This book is amazing It took a little bit to get into I struggled in the first 50 pages You can not skim this book Don't even try The prose style is rather unforgiving but that really is the point The point is to chew it To go slowly To go back and forth over sentences and phrases This is a painful occasionally hard to follow narrative of the grotesue end of a love affair punctuated with small and devastatingly perceptive mini treatises on writing art trust in other humans the state of being a writer trapped in a native language that no one speaks the state as Zabuzhko describes it of being trapped between non existence and an existence that kills you In another review someone else wrote Мабуть цю книжку було варто читати років 10 назад бо зараз не про українців ця книжка я не знаю таких українців як в цій книжці Oh but I do I know all of them They are all people I have met They are all people I recognized from my life in Ukraine They are all people I recognize from my life in the US They are all people I recognize in myself I think I won't be satisfied until I read this at least 2 times

  3. Sofia Sofia says:

    I'm stalled I seem to have lost my desire to loose myself in her wordsShe is sarcastic sharp and unfortunately rambling in her tug of war with the love and hate she feels for her country her man her life It was one of those times that I kept looking forward to a full stop or oh yes the end of a paragraph What kept me reading was the flashes of insight which I cherished and wanted ofstopped at 50%half a BR with Ira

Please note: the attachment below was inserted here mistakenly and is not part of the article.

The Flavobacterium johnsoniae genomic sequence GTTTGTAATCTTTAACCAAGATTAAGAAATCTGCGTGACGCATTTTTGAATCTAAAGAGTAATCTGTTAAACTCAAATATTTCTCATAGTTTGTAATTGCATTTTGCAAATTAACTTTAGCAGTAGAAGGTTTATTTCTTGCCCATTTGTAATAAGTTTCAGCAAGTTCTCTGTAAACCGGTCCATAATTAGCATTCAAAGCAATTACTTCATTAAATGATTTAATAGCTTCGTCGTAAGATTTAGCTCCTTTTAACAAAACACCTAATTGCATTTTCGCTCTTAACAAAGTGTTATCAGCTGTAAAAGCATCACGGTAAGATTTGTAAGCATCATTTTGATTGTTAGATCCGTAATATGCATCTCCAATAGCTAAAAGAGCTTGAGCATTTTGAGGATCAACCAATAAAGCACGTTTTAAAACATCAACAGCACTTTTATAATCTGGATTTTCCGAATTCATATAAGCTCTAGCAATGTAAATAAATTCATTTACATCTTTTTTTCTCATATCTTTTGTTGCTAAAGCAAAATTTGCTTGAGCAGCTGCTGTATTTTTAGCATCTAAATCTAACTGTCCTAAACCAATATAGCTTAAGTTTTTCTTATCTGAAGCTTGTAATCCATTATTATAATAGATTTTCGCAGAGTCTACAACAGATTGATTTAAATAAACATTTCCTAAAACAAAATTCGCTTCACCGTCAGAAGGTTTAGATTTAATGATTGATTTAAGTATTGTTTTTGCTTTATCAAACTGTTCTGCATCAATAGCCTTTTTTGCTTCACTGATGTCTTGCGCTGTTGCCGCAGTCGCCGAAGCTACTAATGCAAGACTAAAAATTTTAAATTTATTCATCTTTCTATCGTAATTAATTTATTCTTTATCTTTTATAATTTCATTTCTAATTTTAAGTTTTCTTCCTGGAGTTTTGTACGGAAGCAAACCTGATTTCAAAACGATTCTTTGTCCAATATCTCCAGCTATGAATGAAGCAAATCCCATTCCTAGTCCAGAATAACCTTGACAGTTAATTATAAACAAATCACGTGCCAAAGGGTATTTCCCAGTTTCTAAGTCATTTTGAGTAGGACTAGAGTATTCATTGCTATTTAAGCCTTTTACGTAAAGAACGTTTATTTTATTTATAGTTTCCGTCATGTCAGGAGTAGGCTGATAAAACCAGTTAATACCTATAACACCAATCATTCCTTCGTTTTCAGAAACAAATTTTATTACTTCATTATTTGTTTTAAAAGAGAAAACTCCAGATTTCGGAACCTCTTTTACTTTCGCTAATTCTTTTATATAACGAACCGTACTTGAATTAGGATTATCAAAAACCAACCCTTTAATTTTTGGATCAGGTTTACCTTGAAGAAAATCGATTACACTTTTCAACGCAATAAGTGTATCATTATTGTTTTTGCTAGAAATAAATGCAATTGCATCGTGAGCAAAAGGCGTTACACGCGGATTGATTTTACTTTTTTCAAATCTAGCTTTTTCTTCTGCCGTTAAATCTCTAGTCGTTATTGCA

4. H.A. Leuschel H.A. Leuschel says:

    This is a painful occasionally hard to follow narrative because it alternates between the first second and third POV However it is also strangely addictive and because of the author's honesty and the use of a continuous stream of consciousness I found myself wanting to turn the pages Zabuzhko talks about the end of a love affair with angry emotion and desperation weaving in her thoughts on writing poetry Ukrainian nationalism the creation of art and the difficulties of being an artist along the way '''u'as tu fait u'as tu fait de ta vie?'' a faraway voice will ask ah let's drop it this topic's as old as life itself you're always waiting dreaming thrashing about hoping for something up ahead and then one day you discover that this indeed was your life better for that pain to shut its mouth and not poke its nose out again'

  5. Sarah Sarah says:

    Whoa Full on but short a ranting gallop through Ukrainian nationalism and feminism fully realised uite painful throughout and also because for a moment I wondered if it was really just a version of 50 Shades of Grey which it definitely isn't but let's say it's the very distant other end of the spectrum from that but indeed on the same spectrum A little confusing in parts 2nd person 3rd person missing time references but ultimately illuminating and it merits another readI read it in Lviv Ukraine where Sacher Masoch was born he of the Masochism and my guidebook is a bit coy about why Lvivians are proud to claim him this book might explain that

  6. Michelle Lawrence Michelle Lawrence says: